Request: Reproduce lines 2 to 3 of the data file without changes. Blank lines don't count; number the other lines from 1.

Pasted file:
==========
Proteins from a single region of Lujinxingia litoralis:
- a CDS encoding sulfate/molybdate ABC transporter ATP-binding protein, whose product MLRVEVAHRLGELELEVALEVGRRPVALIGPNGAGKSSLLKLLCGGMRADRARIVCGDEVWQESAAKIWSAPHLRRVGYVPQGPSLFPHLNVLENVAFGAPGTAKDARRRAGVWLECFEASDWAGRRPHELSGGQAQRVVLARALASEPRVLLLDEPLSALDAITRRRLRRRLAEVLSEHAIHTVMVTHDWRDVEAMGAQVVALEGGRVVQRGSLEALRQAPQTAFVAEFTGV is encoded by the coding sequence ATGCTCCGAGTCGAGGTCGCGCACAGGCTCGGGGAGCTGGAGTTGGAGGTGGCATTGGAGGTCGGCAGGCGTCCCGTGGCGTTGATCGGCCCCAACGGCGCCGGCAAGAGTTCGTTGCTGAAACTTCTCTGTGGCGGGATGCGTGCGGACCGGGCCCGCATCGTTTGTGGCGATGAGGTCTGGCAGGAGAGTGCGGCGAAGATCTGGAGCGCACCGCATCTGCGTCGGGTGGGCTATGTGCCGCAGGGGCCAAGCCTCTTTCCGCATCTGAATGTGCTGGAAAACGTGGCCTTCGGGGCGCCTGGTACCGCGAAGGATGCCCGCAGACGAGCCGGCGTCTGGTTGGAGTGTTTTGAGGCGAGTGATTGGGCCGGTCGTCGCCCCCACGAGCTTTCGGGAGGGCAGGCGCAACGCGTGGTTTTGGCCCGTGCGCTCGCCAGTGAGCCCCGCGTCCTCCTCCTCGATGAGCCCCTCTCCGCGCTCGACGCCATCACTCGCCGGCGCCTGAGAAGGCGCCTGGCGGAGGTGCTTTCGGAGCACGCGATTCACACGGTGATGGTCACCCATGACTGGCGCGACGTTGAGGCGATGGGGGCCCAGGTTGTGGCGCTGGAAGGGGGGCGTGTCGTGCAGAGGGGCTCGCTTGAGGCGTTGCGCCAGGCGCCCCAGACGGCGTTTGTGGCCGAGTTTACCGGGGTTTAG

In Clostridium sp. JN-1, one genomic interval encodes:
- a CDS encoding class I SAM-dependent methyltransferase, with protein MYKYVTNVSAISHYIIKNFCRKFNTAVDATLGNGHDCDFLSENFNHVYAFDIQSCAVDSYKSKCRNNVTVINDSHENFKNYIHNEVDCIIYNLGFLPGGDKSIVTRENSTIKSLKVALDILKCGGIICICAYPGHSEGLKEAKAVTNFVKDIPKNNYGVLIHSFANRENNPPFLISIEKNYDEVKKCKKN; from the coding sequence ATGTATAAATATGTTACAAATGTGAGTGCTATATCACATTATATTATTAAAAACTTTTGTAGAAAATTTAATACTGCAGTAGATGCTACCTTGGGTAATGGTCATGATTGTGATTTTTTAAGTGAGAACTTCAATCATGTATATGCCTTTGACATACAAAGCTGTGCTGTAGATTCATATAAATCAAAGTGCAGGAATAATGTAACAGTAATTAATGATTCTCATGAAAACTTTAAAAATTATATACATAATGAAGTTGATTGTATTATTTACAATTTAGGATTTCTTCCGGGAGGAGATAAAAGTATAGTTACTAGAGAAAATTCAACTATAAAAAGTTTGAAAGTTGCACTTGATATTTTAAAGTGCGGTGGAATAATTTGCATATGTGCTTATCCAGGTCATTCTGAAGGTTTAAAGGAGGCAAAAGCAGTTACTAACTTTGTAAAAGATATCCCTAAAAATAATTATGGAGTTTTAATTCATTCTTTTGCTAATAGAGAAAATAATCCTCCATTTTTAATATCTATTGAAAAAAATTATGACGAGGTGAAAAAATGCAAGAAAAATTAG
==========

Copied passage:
- a CDS encoding sulfate/molybdate ABC transporter ATP-binding protein, whose product MLRVEVAHRLGELELEVALEVGRRPVALIGPNGAGKSSLLKLLCGGMRADRARIVCGDEVWQESAAKIWSAPHLRRVGYVPQGPSLFPHLNVLENVAFGAPGTAKDARRRAGVWLECFEASDWAGRRPHELSGGQAQRVVLARALASEPRVLLLDEPLSALDAITRRRLRRRLAEVLSEHAIHTVMVTHDWRDVEAMGAQVVALEGGRVVQRGSLEALRQAPQTAFVAEFTGV is encoded by the coding sequence ATGCTCCGAGTCGAGGTCGCGCACAGGCTCGGGGAGCTGGAGTTGGAGGTGGCATTGGAGGTCGGCAGGCGTCCCGTGGCGTTGATCGGCCCCAACGGCGCCGGCAAGAGTTCGTTGCTGAAACTTCTCTGTGGCGGGATGCGTGCGGACCGGGCCCGCATCGTTTGTGGCGATGAGGTCTGGCAGGAGAGTGCGGCGAAGATCTGGAGCGCACCGCATCTGCGTCGGGTGGGCTATGTGCCGCAGGGGCCAAGCCTCTTTCCGCATCTGAATGTGCTGGAAAACGTGGCCTTCGGGGCGCCTGGTACCGCGAAGGATGCCCGCAGACGAGCCGGCGTCTGGTTGGAGTGTTTTGAGGCGAGTGATTGGGCCGGTCGTCGCCCCCACGAGCTTTCGGGAGGGCAGGCGCAACGCGTGGTTTTGGCCCGTGCGCTCGCCAGTGAGCCCCGCGTCCTCCTCCTCGATGAGCCCCTCTCCGCGCTCGACGCCATCACTCGCCGGCGCCTGAGAAGGCGCCTGGCGGAGGTGCTTTCGGAGCACGCGATTCACACGGTGATGGTCACCCATGACTGGCGCGACGTTGAGGCGATGGGGGCCCAGGTTGTGGCGCTGGAAGGGGGGCGTGTCGTGCAGAGGGGCTCGCTTGAGGCGTTGCGCCAGGCGCCCCAGACGGCGTTTGTGGCCGAGTTTACCGGGGTTTAG

In Clostridium sp. JN-1, one genomic interval encodes: